Pricing Initial Public Offering

Listen to this postIf the price of an initial public offering (IPO) is too low then the issuer losses the ability to raise the intended capital. The issuer would like to take advantage of this opportunity to raise capital, but with lower price the investor would take advantage of this low price and resell it for a marginal profit (Smith, 2001). The issuer would only receive capital from the IPO but the marginal profit from under pricing would be lost (or gained by the investor). Investors, especially the informed ones, would not bid for an overpriced IPO simply because they do not profit from it, at least in the near future. As a result the issuer will not raise the intended capital. The best way to set a price for an IPO is to use the services of an underwriter, where the underwriter has the market information and skill to estimate an attractive price for the IPO (Ibbotson & Sindelar, 2001). Experienced underwriter would have a good reputation for setting the right (underpriced) IPO to attract enough investors to raise the intended capital and benefit the investors with marginal profit.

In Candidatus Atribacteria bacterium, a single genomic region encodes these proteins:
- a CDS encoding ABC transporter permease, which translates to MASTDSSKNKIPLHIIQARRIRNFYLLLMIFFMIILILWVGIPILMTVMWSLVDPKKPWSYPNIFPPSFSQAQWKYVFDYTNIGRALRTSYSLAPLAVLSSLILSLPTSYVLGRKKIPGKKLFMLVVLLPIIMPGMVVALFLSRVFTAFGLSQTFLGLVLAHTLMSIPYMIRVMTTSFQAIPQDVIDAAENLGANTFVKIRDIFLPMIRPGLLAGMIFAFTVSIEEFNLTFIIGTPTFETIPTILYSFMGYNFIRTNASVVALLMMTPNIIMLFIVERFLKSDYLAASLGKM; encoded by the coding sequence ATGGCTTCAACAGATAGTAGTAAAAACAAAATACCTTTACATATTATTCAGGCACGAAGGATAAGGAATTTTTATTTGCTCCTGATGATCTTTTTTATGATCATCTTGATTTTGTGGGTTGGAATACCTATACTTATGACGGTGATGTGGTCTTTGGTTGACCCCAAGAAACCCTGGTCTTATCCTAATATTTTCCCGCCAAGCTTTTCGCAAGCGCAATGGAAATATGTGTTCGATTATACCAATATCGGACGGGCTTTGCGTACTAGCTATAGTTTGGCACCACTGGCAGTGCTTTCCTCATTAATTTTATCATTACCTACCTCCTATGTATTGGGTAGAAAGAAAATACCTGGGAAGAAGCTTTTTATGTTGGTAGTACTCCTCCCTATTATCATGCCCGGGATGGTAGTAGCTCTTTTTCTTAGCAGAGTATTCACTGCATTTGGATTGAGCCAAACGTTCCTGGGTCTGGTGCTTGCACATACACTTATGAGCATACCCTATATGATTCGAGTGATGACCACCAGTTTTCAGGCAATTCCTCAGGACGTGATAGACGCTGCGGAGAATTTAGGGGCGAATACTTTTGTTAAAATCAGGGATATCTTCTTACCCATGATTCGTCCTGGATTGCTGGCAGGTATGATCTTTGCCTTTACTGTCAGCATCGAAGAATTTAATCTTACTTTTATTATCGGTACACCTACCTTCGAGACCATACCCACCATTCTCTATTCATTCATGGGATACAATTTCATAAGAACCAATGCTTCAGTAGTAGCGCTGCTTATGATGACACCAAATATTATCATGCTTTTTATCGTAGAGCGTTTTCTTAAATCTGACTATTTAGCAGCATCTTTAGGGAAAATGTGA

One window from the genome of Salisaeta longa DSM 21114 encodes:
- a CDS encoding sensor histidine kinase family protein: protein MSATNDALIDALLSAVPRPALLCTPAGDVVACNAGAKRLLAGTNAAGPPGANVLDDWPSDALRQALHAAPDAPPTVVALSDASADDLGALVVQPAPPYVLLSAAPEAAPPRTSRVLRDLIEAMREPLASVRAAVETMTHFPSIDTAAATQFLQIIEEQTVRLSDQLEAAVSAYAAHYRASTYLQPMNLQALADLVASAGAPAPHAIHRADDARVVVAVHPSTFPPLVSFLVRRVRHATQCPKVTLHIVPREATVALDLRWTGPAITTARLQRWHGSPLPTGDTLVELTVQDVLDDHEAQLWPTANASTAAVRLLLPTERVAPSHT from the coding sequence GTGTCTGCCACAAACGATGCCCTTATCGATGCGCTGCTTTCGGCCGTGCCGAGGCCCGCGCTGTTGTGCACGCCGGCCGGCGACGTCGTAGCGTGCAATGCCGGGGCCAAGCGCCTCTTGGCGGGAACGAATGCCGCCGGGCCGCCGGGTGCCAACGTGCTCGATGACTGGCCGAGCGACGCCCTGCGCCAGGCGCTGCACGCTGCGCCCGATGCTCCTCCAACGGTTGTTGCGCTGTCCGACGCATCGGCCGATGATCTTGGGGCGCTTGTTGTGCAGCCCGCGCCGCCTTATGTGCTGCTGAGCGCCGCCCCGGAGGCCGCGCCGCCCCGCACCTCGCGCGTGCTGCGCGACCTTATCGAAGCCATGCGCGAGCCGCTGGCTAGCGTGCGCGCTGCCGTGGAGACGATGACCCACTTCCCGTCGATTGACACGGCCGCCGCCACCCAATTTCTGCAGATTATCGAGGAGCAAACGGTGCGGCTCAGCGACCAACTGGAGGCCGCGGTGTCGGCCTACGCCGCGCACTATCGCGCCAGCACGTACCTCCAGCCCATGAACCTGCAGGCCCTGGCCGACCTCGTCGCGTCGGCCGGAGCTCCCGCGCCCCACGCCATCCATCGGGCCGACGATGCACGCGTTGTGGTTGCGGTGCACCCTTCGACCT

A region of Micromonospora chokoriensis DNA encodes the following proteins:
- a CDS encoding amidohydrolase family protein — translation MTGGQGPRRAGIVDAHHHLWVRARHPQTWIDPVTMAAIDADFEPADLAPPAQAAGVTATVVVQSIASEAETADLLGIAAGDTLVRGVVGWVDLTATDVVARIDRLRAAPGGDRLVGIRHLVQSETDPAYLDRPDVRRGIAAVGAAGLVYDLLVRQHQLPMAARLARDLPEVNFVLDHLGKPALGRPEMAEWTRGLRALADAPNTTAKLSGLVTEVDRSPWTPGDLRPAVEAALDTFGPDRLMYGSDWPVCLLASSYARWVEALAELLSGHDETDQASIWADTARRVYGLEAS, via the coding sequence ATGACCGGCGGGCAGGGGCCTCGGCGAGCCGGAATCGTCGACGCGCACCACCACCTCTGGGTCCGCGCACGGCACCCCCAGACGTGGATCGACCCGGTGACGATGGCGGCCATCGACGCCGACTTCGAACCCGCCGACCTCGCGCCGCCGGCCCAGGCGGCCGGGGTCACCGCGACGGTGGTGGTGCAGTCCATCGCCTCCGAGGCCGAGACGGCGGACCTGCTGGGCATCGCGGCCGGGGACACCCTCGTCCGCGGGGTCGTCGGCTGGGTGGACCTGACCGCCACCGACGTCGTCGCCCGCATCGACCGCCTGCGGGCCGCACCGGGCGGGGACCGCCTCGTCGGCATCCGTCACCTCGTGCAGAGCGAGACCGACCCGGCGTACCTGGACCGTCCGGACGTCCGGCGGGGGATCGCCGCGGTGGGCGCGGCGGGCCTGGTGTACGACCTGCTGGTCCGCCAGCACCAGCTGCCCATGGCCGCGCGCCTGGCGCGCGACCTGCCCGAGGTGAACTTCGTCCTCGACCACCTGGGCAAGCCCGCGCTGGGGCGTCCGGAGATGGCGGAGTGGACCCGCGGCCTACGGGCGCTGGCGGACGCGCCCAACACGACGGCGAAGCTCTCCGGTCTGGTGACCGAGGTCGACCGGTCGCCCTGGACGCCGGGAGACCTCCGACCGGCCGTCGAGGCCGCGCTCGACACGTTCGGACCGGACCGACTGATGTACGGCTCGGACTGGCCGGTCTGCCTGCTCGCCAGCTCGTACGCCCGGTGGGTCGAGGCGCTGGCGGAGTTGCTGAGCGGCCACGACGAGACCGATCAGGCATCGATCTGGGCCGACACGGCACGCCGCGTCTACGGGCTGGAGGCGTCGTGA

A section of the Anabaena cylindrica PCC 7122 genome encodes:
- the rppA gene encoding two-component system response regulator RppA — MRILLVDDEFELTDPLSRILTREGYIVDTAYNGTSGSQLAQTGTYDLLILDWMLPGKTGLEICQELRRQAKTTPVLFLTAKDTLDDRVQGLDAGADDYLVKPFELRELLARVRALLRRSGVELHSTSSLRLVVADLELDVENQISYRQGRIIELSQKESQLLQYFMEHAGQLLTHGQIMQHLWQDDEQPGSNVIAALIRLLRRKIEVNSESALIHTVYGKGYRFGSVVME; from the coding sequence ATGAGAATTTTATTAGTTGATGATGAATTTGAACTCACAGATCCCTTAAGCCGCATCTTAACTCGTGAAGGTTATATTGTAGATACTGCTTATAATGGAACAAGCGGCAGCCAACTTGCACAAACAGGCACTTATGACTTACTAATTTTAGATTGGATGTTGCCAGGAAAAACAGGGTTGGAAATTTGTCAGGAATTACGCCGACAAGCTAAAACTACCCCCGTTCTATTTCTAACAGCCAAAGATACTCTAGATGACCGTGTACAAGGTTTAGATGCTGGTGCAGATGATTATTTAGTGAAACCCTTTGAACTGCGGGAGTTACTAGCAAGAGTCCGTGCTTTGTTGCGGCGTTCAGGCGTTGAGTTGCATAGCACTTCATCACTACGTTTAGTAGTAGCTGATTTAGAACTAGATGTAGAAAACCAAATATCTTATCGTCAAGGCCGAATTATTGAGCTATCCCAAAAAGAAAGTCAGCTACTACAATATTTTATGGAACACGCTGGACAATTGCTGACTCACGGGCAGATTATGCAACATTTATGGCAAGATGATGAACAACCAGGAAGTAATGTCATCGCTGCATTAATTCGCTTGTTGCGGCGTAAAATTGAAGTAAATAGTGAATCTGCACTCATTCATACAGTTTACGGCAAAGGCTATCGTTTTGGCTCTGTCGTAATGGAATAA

Ibbotson, R., & Sindelar, J. (2001). Initial Public Offerings. In The new corporate finance: where theory meets practice (pp. 309-317). New York: McGraw-Hill Irwin.

Smith, C. (2001). Raising capital: theory and evidence. In The new corporate finance: where theory meets practice (pp. 277-293). New York: McGraw-Hill Irwin.

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